This is Why My Job as a Cabin Attendant Rocks

I knew from the age of 15 that I wanted to be an air stewardess. A girl’s ultimate dream. To explore the world… what a wonderful cliché! So that’s what I told them at my job interview when I was 21. I, of course, added that I liked to be surrounded by people and am pretty caring.

Thousands of passengers later

Many years and thousands of passengers later I am increasingly coming to understand that the contact I have with my passengers is one of the most important things that make my job enjoyable. A long, tedious, night flight can be brightened up immeasurably by an enjoyable conversation with a passenger who can’t sleep. Someone might come to the galley to hesitantly ask for a glass of water – “Sorry to disturb you”. Sometimes this is the beginning of a whole life story.

Being yourself

People fascinate me. I’m curious about their stories. Without them my work would be superficial and routine; a monotonous sequence of meals and drinks. I sometimes see this when I fly with other airlines, where the work on board is carried out as if by robot. At KLM it’s different, because we – the cabin crew –  are allowed to be ourselves.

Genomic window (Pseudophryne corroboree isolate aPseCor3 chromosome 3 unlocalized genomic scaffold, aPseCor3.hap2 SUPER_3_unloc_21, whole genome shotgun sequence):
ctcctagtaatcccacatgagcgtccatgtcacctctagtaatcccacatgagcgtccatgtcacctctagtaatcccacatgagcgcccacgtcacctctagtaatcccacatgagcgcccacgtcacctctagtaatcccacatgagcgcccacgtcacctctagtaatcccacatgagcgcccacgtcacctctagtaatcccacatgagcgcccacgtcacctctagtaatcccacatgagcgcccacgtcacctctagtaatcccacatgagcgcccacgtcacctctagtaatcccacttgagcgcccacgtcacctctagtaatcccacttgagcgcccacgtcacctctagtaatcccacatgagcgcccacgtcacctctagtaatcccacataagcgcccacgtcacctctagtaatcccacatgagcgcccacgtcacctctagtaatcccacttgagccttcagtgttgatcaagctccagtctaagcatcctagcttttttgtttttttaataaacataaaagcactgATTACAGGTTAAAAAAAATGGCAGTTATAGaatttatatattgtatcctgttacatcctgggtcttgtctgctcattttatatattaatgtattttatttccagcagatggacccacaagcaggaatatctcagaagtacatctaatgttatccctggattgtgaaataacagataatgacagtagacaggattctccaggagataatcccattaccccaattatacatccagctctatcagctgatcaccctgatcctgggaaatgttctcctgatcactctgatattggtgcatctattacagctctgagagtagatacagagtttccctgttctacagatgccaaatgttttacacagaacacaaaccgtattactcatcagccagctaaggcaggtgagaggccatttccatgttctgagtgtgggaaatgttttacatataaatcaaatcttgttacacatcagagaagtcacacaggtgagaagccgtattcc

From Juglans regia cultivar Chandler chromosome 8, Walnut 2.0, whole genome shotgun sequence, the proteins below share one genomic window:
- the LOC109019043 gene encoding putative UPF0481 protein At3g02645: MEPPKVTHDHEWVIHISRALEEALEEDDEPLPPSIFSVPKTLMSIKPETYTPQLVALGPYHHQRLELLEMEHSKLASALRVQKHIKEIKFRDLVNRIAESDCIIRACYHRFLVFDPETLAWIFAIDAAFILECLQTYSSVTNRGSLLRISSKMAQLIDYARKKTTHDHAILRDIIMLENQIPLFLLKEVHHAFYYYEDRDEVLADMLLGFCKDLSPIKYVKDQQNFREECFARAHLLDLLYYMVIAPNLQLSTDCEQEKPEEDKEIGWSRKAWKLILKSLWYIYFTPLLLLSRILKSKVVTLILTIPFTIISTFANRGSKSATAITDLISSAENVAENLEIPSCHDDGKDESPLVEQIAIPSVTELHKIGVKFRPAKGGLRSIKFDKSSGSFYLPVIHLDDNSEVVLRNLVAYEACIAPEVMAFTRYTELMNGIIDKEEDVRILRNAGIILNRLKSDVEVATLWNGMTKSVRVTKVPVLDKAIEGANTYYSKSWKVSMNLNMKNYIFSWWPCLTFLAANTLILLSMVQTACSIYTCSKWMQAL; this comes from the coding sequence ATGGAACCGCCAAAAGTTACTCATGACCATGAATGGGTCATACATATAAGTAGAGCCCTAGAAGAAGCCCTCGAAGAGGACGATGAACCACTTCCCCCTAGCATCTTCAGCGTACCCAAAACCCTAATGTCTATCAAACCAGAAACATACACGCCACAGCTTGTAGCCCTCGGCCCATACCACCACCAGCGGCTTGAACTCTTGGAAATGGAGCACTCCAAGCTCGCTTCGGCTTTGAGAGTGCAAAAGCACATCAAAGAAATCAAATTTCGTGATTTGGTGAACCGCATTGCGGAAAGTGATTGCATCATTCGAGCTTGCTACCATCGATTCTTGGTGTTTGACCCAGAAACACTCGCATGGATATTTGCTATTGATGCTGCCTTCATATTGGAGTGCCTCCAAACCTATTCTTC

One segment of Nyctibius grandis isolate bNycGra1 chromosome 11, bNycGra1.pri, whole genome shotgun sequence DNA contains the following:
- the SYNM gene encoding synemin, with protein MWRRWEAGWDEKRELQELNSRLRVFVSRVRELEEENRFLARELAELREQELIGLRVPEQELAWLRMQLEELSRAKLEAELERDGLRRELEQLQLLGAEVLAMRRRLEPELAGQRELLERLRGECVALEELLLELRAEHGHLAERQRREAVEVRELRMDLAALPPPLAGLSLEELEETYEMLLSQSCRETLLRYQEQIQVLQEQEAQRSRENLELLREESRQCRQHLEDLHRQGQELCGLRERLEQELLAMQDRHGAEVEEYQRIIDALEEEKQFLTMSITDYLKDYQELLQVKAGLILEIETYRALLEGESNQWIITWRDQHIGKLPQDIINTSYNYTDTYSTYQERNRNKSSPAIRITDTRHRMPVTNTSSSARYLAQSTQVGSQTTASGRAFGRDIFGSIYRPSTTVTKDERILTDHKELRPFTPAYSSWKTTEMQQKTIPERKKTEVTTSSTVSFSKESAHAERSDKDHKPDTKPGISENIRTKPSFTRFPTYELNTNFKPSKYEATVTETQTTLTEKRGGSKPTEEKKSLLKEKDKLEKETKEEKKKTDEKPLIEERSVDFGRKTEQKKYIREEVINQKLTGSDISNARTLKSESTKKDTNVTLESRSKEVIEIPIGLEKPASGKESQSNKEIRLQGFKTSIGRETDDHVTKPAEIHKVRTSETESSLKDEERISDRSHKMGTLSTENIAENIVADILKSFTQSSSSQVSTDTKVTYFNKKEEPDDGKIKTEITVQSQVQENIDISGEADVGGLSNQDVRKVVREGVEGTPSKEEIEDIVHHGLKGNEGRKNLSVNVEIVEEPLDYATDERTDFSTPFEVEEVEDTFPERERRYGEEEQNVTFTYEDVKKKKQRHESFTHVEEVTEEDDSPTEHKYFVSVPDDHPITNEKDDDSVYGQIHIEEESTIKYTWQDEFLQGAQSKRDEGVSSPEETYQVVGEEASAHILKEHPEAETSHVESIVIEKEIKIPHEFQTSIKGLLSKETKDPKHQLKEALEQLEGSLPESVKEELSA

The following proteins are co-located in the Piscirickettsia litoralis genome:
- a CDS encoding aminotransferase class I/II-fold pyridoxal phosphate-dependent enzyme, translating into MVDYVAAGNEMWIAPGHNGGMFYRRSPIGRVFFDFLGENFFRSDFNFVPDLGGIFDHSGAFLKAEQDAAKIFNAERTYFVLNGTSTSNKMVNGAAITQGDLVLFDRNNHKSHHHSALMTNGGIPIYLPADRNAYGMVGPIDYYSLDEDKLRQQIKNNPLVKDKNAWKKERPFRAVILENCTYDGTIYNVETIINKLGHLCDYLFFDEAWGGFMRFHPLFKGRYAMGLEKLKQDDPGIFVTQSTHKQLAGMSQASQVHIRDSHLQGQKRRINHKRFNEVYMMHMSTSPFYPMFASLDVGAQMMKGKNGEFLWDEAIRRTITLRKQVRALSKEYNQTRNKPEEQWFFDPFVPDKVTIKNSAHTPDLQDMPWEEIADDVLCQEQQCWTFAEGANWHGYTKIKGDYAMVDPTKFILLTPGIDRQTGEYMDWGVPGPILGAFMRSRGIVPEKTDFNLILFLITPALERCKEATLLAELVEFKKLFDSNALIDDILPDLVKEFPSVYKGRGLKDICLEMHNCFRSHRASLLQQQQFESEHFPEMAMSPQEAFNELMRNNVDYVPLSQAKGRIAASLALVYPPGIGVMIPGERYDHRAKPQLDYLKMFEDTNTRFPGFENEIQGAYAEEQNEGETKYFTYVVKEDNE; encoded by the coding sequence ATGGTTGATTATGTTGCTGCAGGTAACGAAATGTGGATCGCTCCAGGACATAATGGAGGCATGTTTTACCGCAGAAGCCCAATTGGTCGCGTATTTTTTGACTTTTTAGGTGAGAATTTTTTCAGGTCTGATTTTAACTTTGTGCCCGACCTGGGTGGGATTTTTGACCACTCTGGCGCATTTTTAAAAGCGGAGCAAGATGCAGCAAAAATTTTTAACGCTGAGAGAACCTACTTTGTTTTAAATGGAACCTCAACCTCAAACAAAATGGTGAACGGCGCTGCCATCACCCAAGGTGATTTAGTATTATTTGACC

Passenger ‘1A’ or ’42K’ becomes a person

The need to ask questions sometimes leads on to something else. Often a conversation goes no further than a fleeting exchange of information – “Would you like chicken or pasta? And something to drink?” Sometimes someone is exceptionally funny and brings laughter to the shift. Every now and then, if there is time and the vibe is right, we can make real contact with a passenger.

This is precisely what happened with a two-year-old boy en route from Nigeria to the Netherlands; the terminally-ill woman who had a bucket list to get through; and the glamorous journalist with an incredible zest for life. These are just three of the passengers who have made a huge impression on me over the last few years. So much so, that I still remember them and ask myself how they are.

I write about them because I cherish their stories. Passenger “1A” or “42K” becomes a real person through the story. I am grateful to these passengers for making my job worthwhile. And today I am taking the step of sharing my stories with you. I’ll be back very soon with a new passenger. I am also curious to hear about any special or personal stories that you have heard on your travels. Recently, or long ago….

Posted by: Renata Beck |
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